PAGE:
Sometimes referred to as Joburg’s afrocentric chef, Henna considers himself a humble trendsetter who has stayed grounded from his days waiting tables, to cooking for South Africa’s president, Cyril Ramaphosa.

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South Africa's ruling party chair backs calls for land expropriation

8 hours 44 minutes ago

Chairman of South Africa’s ruling African National Congress has backed calls for land expropriation in the country.

According to Reuters, Gwede Mantashe was quoted as saying that the state should take land from those who own more than 12,000 hectares without compensation.

“You shouldn’t own more than 12,000 hectares of land and therefore if you own more, it should be taken without compensation,” ANC Chairman Gwede Mantashe, who is also the country’s mines minister, told the News24 website in an interview published on Wednesday.

It was not immediately clear whether his comments represented an official ANC policy. But Reuters said four key party officials did not answer their phones when reached for clarification.

More than two decades after the end of apartheid, white people still own most of South Africa’s land.

Ownership patterns remain highly emotive as the government has been slow to transfer land to the black majority after centuries of colonial and racial oppression.

South Africa’s ruling ANC plans to amend the constitution to redistribute land , but this has been interpreted negatively by some investors, who see the plan as undermining property rights.

The ANC has sought to allay those fears, saying land reform will follow a parliamentary process.

Reuters

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Explore tourism in Ethiopia [Travel]

8 hours 52 minutes ago

In this week’s Travel episode we explore Ethiopia, the cradle of mankind. Ethiopia has been making headlines across the globe for all the right reasons.

The country has been making great strides in turning a new chapter. From its relations with neighbouring country Eritrea to solving its internal squabbles, 2018 is a promising year for the country.

With this in hand, we focus on the country’s tourism sector. Ethiopia is working towards enhancing its hospitality industry capacity and welcome more foreign tourists.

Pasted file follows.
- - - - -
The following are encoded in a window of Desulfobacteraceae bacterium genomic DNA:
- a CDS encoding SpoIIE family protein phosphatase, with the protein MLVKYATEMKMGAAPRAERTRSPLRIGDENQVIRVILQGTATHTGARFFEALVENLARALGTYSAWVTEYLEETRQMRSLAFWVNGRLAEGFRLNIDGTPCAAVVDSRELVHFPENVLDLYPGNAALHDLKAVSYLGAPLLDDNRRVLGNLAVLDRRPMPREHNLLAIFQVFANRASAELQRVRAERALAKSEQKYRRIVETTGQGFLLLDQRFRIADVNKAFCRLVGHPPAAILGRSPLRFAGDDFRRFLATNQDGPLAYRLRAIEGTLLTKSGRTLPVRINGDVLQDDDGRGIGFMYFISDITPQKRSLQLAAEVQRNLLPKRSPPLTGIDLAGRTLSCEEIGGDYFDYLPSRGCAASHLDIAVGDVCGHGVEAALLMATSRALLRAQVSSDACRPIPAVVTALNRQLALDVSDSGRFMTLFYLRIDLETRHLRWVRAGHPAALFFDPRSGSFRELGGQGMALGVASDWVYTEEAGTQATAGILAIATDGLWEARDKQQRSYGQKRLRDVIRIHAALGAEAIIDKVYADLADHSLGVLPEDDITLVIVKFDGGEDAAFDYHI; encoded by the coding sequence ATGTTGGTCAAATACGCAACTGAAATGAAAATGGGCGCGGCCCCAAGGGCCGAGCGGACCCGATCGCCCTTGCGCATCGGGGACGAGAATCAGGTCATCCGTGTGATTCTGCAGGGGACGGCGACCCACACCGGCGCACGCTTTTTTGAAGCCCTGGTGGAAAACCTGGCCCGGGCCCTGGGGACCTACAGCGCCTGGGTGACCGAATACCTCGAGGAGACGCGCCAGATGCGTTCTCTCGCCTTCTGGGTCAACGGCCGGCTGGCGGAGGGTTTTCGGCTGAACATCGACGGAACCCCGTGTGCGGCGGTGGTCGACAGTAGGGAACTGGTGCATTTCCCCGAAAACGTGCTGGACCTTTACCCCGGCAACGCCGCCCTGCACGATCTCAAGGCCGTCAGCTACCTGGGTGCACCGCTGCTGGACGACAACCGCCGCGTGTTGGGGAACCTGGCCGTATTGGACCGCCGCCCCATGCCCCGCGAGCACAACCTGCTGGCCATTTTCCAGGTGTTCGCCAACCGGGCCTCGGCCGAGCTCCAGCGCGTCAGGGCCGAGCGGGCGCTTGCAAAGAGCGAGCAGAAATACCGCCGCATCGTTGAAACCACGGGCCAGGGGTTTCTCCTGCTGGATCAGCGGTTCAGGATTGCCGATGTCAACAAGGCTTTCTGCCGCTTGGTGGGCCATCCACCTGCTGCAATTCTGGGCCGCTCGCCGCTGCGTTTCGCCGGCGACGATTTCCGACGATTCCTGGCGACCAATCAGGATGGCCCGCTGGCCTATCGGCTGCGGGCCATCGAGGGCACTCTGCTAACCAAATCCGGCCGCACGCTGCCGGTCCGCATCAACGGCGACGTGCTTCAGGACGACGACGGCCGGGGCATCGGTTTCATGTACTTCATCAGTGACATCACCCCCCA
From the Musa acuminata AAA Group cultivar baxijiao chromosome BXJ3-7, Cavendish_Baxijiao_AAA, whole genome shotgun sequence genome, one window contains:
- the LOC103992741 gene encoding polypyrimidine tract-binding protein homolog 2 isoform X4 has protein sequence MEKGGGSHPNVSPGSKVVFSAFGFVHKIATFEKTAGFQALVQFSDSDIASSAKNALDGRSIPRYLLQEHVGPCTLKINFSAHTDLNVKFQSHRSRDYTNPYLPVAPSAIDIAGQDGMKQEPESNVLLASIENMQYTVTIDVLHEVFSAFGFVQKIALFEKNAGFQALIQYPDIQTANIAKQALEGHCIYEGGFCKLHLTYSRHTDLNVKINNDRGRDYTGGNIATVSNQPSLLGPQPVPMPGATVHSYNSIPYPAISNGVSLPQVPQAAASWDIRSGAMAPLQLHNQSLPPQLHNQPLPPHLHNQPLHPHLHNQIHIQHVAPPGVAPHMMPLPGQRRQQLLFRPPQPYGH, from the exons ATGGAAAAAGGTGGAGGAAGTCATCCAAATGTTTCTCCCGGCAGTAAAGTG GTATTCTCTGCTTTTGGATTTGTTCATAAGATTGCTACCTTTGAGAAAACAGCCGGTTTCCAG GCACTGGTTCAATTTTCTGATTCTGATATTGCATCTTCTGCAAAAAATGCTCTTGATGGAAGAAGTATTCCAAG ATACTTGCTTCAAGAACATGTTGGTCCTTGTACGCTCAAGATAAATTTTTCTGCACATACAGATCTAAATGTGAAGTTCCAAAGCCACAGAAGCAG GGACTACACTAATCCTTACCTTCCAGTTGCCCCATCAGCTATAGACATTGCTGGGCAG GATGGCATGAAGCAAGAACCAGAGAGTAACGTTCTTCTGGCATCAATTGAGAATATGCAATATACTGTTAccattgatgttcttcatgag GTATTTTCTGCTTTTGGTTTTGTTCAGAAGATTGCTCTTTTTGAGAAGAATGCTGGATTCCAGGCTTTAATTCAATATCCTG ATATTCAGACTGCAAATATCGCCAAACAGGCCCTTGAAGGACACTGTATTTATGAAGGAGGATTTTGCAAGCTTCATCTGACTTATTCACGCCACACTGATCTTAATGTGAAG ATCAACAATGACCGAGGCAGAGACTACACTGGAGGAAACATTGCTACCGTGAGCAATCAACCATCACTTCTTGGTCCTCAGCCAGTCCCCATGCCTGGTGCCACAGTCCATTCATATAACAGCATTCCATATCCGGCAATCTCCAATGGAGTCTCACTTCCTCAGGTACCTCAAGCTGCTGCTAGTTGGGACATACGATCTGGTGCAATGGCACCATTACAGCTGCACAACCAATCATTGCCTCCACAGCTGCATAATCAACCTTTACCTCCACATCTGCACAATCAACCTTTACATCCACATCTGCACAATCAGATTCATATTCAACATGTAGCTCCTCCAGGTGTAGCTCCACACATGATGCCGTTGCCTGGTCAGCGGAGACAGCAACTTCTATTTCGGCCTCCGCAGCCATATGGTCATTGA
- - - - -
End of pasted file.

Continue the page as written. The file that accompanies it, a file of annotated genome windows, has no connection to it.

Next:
The Eastern African nation earned 3.5 billion dollars from tourism in the recently ended fiscal year, according to the Ministry of Culture & Tourism. This revenue was generated from nearly one million tourists during the time period.

Elayne Wangalwa tells us more

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Six years later, South Africans demand justice for Marikana Massacre victims

10 hours 45 minutes ago

Politics has dominated the commemoration of the 6th anniversary of the Marikana tragedy where police opened fire and killed 34 mineworkers who were involved in a strike to demand better wages.

The total death toll from the violence, the bloodiest security incident in post-apartheid South Africa, was 44 with 10 people killed in clashes leading up to the August 15, 2012 shooting, including two police officers.

As South Africans on social media bemoaned the lack of accountability and remorse by the government six years after the bloody massacre, the ruling African National Congress (ANC) party issued a statement saying they would urgently implement recommendations of the Farlam Commission.

‘‘There is no doubt about our commitment in ensuring that never again should such a tragedy befall our nation, and no stone will be left unturned in ensuring that measures are in place to achieve this,” the ANC statement reads.